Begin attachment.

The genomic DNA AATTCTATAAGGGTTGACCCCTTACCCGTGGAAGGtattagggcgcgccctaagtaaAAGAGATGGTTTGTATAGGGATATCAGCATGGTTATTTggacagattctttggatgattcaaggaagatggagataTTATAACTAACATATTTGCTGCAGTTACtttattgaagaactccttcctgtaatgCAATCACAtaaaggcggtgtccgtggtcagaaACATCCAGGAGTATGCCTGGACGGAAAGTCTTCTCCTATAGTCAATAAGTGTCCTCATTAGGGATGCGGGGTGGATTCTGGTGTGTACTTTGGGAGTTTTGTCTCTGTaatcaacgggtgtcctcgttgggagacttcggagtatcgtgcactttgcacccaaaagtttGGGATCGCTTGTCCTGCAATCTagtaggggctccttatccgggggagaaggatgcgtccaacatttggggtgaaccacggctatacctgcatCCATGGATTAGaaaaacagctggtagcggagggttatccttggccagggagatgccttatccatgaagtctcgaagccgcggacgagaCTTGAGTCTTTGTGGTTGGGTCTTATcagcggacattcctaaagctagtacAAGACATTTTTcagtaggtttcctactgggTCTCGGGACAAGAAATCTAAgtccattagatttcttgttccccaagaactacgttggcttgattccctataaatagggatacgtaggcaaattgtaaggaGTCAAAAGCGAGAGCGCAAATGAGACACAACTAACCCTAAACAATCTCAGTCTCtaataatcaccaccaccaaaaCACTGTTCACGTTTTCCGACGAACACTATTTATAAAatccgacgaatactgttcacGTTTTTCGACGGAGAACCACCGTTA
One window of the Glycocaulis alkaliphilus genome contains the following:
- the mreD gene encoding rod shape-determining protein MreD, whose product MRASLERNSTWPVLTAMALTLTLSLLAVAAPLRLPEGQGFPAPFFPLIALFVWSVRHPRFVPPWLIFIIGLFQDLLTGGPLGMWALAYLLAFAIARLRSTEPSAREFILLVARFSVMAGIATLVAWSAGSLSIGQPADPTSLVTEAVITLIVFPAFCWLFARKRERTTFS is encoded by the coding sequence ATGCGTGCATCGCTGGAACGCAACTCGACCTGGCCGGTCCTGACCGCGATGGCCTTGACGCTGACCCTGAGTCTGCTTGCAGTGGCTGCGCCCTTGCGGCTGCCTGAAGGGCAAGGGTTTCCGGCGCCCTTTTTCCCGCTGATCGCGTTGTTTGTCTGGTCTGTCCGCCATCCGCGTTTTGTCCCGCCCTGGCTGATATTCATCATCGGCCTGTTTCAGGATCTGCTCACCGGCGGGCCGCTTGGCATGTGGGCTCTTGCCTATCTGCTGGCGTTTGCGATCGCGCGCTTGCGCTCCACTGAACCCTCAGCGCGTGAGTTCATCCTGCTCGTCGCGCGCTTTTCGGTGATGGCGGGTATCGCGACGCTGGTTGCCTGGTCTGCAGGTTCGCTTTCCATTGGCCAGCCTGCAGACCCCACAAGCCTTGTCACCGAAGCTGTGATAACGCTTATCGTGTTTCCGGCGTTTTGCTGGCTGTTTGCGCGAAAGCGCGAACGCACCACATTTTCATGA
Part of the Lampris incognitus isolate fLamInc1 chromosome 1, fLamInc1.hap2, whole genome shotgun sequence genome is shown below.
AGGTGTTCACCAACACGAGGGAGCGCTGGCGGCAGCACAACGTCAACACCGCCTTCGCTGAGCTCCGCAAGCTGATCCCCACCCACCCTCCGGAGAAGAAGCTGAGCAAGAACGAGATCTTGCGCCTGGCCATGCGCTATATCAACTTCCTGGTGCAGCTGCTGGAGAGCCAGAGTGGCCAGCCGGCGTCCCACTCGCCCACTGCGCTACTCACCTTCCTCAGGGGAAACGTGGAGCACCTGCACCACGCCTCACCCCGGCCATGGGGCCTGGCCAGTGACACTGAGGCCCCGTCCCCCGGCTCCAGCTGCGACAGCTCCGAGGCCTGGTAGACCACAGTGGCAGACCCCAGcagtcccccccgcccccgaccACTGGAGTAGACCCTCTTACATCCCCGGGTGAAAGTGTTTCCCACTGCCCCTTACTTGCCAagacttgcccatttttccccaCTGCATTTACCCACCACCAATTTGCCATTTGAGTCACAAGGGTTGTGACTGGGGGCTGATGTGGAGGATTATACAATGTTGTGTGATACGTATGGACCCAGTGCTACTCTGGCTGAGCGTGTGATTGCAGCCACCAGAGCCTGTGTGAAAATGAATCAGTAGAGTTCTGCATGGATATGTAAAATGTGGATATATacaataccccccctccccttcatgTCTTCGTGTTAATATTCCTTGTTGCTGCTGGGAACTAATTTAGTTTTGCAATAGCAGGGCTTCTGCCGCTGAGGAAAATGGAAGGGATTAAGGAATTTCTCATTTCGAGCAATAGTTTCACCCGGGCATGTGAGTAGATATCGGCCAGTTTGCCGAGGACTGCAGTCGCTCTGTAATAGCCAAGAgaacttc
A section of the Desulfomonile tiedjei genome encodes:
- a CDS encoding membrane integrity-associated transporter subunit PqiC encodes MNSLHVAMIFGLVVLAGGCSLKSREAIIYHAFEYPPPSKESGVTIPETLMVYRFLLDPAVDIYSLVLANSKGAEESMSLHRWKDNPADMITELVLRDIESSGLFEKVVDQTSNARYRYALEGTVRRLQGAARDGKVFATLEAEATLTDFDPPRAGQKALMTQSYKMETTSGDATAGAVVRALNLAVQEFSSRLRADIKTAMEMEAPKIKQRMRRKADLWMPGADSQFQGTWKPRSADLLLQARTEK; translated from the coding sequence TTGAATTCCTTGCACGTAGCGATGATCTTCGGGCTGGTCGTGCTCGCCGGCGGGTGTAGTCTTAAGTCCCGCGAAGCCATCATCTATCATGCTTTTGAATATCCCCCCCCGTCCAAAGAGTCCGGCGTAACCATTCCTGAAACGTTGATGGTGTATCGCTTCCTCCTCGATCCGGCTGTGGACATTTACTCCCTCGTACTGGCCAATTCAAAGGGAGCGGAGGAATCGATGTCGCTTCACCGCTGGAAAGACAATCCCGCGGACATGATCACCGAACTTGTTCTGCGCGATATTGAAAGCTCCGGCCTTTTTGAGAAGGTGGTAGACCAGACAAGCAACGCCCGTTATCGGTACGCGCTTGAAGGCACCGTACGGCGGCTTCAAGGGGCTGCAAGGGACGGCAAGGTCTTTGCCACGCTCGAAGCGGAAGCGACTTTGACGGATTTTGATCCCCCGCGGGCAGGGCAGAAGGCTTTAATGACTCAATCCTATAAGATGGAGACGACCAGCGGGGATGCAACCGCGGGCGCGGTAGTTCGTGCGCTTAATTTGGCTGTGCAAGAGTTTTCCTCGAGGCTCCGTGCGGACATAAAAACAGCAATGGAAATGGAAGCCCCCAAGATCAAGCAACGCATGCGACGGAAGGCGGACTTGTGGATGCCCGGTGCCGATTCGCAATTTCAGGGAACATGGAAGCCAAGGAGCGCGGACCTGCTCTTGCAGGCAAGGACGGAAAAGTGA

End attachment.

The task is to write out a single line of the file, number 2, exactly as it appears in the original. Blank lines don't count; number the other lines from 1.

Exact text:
One window of the Glycocaulis alkaliphilus genome contains the following: